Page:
— Yesterday we asked whether inflation or deflation would result from Japan hauling their capital back home. Of course we don’t really know the answer, but we’ll have a crack at guessing some scenarios in a moment.
— We also wondered about gold. Doesn’t gold normally spike in times of turmoil? And if gold is money, shouldn’t the preference for greater liquidity (which is the same as saying a greater preference for money) have driven up the gold price too?
— Well, yes. But it didn’t. The ‘why’ is the interesting part.
— If you’re a Japanese investor, your yen denominated gold holdings just took a punch to the guts. You can see that quite clearly in the chart below, courtesy of Bullionvault.
— Obviously this is a reflection of the surge in yen against all currencies, including gold. In fact, this price action is a good time to remember gold doesn’t move in price at all. It is the paper currency it is measured against that moves.
— Even though the US dollar was getting torched against the yen at the height of the liquidation selling, it actually rallied strongly against gold (i.e. the price of gold fell heavily in US dollar terms).
— So let’s get this straight. As the US dollar fell heavily against the yen, it was rallying in gold terms? Hmmm…
— Check out the chart below, from Kitco. It shows the 24-hr spot price of US dollar gold as it’s traded around the world. Take a close look at the blue line, which represents gold trading on 15 March – the big risk asset sell-off day around the world.
— Funnily enough though, the sell-off didn’t take place during Asian trading. If you look to the left of the chart, you’ll notice that the gold price was actually rising as the Nikkei was taking a bath.
— Only during London trading, and as New York opened, did gold start to suffer heavy selling. Now you could argue that London is the largest market for gold trading and any major selling takes place there. But surely you would’ve expected to see weakness in gold during Asian trading too?
— More than likely, central bankers and their bullion bank agents didn’t want to see a gold spike (or even gold strength) while the yen was showing the US dollar who is boss. When the US public sees gold fall by double digits, it reaffirms their faith in the good-old greenback. ‘Why would you buy gold in times of crisis when you can own the US dollar?’
— If you think the gold price is not ‘managed’ by central banks then you’re really not looking hard enough. The management scheme has certainly become very sophisticated via the use of massive amounts of derivatives, which is essentially paper gold.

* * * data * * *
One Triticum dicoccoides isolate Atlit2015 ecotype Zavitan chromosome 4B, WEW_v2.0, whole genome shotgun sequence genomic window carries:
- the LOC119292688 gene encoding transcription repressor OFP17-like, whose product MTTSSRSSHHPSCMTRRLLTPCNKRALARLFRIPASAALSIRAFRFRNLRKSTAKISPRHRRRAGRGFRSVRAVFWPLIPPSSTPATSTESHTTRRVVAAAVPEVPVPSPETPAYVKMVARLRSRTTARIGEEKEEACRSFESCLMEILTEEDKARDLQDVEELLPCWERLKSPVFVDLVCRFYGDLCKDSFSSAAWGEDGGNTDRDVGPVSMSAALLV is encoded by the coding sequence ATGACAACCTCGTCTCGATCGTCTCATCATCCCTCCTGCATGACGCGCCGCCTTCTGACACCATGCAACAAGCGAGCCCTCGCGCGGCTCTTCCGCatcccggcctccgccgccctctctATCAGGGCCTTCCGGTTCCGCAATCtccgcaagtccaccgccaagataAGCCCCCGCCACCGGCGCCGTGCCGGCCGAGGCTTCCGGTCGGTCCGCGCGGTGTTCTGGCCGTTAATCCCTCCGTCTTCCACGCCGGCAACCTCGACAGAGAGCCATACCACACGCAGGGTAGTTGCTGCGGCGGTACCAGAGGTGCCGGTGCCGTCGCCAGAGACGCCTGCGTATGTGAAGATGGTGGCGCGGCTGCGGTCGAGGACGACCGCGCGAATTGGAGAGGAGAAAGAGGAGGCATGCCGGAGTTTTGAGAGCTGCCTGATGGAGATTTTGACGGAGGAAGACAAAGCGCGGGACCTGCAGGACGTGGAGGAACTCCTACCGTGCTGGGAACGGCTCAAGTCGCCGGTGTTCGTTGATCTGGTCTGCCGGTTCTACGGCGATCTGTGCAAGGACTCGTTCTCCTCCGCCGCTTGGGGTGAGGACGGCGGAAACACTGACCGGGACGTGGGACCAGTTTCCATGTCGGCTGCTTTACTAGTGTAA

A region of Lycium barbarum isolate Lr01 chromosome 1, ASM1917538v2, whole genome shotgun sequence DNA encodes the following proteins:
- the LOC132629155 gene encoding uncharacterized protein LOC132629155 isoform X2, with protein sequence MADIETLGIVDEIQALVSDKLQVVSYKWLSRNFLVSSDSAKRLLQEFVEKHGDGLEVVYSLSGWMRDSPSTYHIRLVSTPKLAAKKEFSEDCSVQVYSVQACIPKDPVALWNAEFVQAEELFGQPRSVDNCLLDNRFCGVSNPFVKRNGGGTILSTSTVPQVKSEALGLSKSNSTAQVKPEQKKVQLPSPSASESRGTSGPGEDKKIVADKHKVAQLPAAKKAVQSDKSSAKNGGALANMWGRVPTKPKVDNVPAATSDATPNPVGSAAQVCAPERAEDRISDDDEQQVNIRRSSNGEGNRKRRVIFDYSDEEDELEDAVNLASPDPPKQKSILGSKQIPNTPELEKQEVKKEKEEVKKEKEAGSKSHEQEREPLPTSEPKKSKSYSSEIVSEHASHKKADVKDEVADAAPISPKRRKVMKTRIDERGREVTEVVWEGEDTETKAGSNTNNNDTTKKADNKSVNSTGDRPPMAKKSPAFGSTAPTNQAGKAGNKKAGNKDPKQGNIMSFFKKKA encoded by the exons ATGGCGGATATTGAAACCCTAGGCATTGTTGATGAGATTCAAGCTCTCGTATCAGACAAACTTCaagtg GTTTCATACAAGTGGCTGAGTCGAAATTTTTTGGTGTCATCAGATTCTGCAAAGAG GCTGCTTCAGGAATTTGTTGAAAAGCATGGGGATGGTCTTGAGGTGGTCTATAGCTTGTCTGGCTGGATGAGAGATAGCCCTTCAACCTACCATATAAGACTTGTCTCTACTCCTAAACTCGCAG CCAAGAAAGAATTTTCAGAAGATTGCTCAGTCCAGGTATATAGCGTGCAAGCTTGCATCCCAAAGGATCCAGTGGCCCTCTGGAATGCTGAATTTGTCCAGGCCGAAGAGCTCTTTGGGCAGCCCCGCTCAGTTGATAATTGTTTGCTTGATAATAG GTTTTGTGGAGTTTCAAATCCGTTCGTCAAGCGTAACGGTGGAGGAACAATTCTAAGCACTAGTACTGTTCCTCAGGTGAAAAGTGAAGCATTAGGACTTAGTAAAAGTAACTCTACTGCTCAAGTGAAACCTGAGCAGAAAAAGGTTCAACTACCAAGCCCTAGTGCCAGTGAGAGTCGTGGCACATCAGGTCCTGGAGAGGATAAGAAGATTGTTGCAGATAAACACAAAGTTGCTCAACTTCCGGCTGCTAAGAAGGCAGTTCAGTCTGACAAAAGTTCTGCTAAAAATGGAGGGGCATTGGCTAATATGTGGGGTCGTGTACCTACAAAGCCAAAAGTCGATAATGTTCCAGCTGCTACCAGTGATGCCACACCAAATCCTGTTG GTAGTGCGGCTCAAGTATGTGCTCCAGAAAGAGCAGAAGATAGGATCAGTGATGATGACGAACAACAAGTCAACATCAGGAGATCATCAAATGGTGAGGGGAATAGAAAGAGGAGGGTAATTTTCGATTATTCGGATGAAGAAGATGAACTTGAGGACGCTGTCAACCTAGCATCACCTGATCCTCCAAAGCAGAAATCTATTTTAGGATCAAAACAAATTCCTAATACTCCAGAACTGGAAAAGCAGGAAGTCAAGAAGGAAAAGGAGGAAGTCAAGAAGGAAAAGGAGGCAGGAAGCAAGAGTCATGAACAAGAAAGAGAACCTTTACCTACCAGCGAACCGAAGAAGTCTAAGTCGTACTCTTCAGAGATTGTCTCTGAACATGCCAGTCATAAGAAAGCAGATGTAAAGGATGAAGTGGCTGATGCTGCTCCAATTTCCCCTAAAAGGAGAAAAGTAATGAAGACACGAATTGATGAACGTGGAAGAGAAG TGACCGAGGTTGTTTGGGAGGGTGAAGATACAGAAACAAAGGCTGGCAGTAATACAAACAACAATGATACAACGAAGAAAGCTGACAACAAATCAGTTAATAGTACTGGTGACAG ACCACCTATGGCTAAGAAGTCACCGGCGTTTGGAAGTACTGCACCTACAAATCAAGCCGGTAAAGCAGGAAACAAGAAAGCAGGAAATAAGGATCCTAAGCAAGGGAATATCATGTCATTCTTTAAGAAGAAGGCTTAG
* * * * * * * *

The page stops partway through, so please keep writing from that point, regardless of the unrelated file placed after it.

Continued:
— If you couldn’t be bothered trying to work out what’s really going on (and let’s face it, not many have the time or inclination) just google the London Gold Pool.
— That was a gold-management scheme out in the open for all to see. The aim was to maintain the farce of Bretton Woods, which was meant to peg the US dollar to gold at US$35 an ounce, while the world’s other major currencies were fixed against the US dollar.
— From Wikipedia: ‘The London Gold Pool was the pooling of gold reserves by a group of eight central banks in the United States and seven European countries that agreed on 1 November 1961 to cooperate in maintaining the Bretton Woods System of fixed-rate convertible currencies and defending a gold price of US$35 per troy ounce by interventions in the London gold market.
The central banks coordinated concerted methods of gold sales to balance spikes in the market price of gold as determined by the London morning gold fixing while buying gold on price weaknesses.
The United States provided 50% of the required gold supply for sale. The price controls were successful for six years when the system became no longer workable because the world’s supply of gold was insufficient, runs on gold, the British pound, and the US dollar occurred, and France decided to withdraw from the pool. The pool collapsed in March 1968.’
— The gold pool collapsed because the governments had (as all governments have) an incurable preference for easy money. There was a run on gold because too much paper was created to purchase it.
— The French have a saying that translates as ‘the more things change the more they stay the same’. That certainly applies to the gold market. Gold is managed now in the same way it has been for decades.
— Gold is the only warning siren for the international monetary system. Forget the nonsense written about it going up because of ‘concerns about inflation’. In a fiat currency world, there will always be inflation. When the system that produces the inflation starts to wobble and break down, as it is now, gold will let you know.
— But the mis-managers of the monetary system would prefer you didn’t know how badly they were doing. They manage gold’s ascent so it won’t lead to too many questions.
— At some point though, they will lose control as they did back in the late 1960s. Back then, within a decade the US dollar went from buying 1/35th of an ounce of gold to just 1/850th of an ounce. It took a central banker with good-old G&D (guts and determination) to raise REAL interest rates to a point that effectively saved the financial system.
— We don’t know about you, dear reader, but as much as we crane our necks, we can’t see a central banker on the horizon, and certainly not in the foreground, with anything resembling the G&D necessary to repair the system. They’re too busy handing out free lunches.
— We’ve run out of time to do the inflation/deflation thing. We’ll save it for another day. It’s not a simple discussion. You need to define the argument. Back in the 1970s, we had very high price inflation and asset prices that largely went nowhere. Throughout the 1990s and 2000s, we’ve had relatively benign or low price inflation combined with massive asset price inflation.
— Could we be in for a bout of high price inflation and asset price deflation?
Until next time…
For Markets and Money Australia